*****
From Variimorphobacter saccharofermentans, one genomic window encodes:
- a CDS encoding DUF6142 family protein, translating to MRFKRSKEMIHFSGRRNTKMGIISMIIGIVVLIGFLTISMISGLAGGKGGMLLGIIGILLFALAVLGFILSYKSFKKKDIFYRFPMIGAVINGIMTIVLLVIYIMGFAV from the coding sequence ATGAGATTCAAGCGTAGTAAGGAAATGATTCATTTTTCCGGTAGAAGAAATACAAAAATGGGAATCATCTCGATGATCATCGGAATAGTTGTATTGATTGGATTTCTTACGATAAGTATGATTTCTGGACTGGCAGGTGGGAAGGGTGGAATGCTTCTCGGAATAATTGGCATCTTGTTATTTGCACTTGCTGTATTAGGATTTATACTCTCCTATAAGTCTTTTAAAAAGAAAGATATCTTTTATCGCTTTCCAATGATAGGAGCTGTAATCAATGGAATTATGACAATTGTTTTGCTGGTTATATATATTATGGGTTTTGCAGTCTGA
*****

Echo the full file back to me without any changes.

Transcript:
From Variimorphobacter saccharofermentans, one genomic window encodes:
- a CDS encoding DUF6142 family protein, translating to MRFKRSKEMIHFSGRRNTKMGIISMIIGIVVLIGFLTISMISGLAGGKGGMLLGIIGILLFALAVLGFILSYKSFKKKDIFYRFPMIGAVINGIMTIVLLVIYIMGFAV from the coding sequence ATGAGATTCAAGCGTAGTAAGGAAATGATTCATTTTTCCGGTAGAAGAAATACAAAAATGGGAATCATCTCGATGATCATCGGAATAGTTGTATTGATTGGATTTCTTACGATAAGTATGATTTCTGGACTGGCAGGTGGGAAGGGTGGAATGCTTCTCGGAATAATTGGCATCTTGTTATTTGCACTTGCTGTATTAGGATTTATACTCTCCTATAAGTCTTTTAAAAAGAAAGATATCTTTTATCGCTTTCCAATGATAGGAGCTGTAATCAATGGAATTATGACAATTGTTTTGCTGGTTATATATATTATGGGTTTTGCAGTCTGA